However, behind this headline figure, there are several pockets of positivity, as search demand within the luxury, retirement and part buy part rent sectors remain robust.
Retirement new build property searches increased +10% in August compared with July – an unsurprising result given this demographic’s freedom to travel outside the school holiday peak and focus on other issues over the summer. By region, the biggest retirement search increase was for Scotland (+125%), followed by North East England (+86%) and Wales (+50%).
Luxury property searches for four-bedroom-plus new homes also rose by +10% in August, with the biggest month-on-month increases coming from London (+200%), North West England (+71%), and the West Midlands (+25%).
While Help-to-Buy searches decreased by -20% in August in comparison with July (a not unexpected result given the combination of school holidays and the imminent end of the Help-to-Buy equity loan scheme), interest in Part Buy Part Rent (Shared Ownership) continues to grow. Searches within this sector rose by +16% overall in August, in comparison with the previous month. Yorkshire and
The Humber was by far the most popular region, demonstrating a +57% rise in search month-on-month. However, every region except London, North East England and Scotland experienced strong double-digit growth, suggesting that more people across the UK are keen to pursue this option onto the property ladder.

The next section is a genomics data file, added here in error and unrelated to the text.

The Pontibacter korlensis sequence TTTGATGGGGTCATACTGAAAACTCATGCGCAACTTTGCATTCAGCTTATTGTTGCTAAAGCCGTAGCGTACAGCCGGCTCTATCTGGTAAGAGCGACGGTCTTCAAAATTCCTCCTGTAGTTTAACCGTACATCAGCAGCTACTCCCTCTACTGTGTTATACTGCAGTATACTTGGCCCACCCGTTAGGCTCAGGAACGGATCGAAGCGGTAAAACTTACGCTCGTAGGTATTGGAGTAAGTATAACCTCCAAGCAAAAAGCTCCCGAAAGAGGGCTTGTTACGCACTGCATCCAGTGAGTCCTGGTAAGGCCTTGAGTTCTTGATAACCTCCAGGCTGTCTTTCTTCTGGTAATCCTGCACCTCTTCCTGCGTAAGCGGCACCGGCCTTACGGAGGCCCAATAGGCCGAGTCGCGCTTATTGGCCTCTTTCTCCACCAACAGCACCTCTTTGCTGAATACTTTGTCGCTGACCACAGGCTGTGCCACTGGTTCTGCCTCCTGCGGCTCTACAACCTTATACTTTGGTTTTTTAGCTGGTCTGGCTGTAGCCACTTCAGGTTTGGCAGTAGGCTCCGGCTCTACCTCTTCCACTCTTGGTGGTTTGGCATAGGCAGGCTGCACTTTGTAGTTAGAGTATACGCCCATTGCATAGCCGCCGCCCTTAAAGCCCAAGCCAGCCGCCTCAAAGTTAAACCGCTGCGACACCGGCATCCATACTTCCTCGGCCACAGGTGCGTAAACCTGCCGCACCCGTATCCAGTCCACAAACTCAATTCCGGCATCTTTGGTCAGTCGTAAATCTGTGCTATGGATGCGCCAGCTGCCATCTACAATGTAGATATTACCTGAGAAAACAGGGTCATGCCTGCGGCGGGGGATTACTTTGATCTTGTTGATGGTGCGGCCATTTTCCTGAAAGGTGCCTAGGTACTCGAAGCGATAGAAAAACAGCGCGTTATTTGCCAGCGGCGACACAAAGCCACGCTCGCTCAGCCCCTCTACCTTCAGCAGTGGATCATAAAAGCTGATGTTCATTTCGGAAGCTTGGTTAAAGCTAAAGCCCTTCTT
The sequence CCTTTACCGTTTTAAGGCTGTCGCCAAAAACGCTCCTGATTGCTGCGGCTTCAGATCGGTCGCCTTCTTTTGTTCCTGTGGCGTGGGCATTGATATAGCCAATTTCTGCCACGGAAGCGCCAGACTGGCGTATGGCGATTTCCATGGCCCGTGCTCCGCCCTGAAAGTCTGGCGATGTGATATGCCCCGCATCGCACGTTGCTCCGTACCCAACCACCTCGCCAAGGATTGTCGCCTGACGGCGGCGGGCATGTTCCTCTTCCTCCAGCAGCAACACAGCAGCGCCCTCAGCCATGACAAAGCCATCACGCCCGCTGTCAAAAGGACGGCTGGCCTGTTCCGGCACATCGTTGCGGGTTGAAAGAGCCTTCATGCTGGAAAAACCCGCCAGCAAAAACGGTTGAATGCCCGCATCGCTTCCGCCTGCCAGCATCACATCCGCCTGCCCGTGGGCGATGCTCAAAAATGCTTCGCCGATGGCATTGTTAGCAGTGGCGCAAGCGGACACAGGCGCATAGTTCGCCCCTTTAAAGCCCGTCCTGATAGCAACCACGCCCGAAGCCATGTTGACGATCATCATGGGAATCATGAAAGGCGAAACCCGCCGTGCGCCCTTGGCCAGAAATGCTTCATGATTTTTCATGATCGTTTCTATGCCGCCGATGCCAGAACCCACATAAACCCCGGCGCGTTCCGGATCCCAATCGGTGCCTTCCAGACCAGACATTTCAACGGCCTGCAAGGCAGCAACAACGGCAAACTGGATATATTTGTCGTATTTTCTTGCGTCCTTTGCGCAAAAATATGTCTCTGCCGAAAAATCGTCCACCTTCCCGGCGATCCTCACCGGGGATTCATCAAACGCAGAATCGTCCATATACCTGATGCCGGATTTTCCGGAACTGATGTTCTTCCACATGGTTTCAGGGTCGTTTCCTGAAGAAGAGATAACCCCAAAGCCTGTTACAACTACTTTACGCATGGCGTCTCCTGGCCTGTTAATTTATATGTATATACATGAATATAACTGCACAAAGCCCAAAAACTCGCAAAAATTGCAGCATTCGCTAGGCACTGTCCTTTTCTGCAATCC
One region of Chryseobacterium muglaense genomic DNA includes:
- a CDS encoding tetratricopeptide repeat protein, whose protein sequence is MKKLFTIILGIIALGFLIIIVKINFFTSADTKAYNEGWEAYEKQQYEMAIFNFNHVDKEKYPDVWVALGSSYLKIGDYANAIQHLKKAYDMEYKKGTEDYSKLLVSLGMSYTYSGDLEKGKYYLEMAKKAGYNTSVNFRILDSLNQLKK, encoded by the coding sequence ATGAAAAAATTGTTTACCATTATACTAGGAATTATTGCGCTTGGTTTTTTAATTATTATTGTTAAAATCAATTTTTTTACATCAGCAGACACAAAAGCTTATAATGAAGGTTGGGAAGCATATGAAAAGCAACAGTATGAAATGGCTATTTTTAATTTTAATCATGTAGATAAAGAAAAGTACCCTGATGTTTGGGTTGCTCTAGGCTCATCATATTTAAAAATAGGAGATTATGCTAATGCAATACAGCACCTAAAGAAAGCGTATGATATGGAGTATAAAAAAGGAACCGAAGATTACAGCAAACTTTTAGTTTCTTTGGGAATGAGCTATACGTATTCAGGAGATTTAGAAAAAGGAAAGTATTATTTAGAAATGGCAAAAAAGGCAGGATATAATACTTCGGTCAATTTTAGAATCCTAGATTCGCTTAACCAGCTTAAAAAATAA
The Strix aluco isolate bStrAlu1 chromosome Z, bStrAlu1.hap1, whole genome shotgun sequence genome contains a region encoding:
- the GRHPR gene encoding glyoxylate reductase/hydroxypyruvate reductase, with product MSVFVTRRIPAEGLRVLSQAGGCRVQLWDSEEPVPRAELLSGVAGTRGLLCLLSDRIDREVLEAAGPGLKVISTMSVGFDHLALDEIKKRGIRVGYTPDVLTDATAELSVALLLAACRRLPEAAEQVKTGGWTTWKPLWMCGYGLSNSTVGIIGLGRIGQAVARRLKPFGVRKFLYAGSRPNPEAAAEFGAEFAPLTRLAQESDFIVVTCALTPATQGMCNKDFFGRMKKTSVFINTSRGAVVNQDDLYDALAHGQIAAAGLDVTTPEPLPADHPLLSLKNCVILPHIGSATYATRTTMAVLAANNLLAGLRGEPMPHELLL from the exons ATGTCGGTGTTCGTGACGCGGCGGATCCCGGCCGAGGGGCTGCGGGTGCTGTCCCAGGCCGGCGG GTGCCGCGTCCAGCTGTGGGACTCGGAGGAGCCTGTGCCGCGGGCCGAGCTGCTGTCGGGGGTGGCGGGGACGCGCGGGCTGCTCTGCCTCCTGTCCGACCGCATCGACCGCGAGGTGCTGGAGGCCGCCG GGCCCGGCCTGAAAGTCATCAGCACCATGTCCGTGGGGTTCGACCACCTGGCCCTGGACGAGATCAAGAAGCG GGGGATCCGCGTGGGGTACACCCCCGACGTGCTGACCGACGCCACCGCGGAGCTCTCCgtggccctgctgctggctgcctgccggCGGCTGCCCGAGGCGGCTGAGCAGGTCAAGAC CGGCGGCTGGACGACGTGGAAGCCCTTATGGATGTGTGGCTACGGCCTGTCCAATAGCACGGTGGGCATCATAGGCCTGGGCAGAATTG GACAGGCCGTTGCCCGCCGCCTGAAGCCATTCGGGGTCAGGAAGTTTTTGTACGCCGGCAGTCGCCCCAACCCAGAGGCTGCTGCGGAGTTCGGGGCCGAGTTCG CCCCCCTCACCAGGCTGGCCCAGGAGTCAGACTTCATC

Daniel Hill, Managing Director, whathouse.com, comments: “A drop in overall search numbers is to be expected for August, as many prospective buyers are distracted by the school summer holidays – and this year, thanks to post-COVID, pent-up demand, summer holiday bookings really surged. But even during this traditional quiet period, it is heartening to see search demand increase for the key Retirement, Luxury and Part Buy Part Rent sectors.
“With so much political and economic uncertainty, it’s extremely difficult to predict what will happen in the fourth quarter of the year. The ongoing cost-of-living crisis – and especially escalating energy prices – will of course have an impact on housing affordability. However, the fact that energy efficiency is now top-of-mind for many home buyers is a big positive for new-build homes, which are usually significantly cheaper to run than older, second-hand properties. While the prospect of further interest rate rises is likely to dampen demand up to a point, it’s unlikely to deter the more urgent/serious buyers who are committed to moving, and are incorporating potential rate rises into their financial planning.”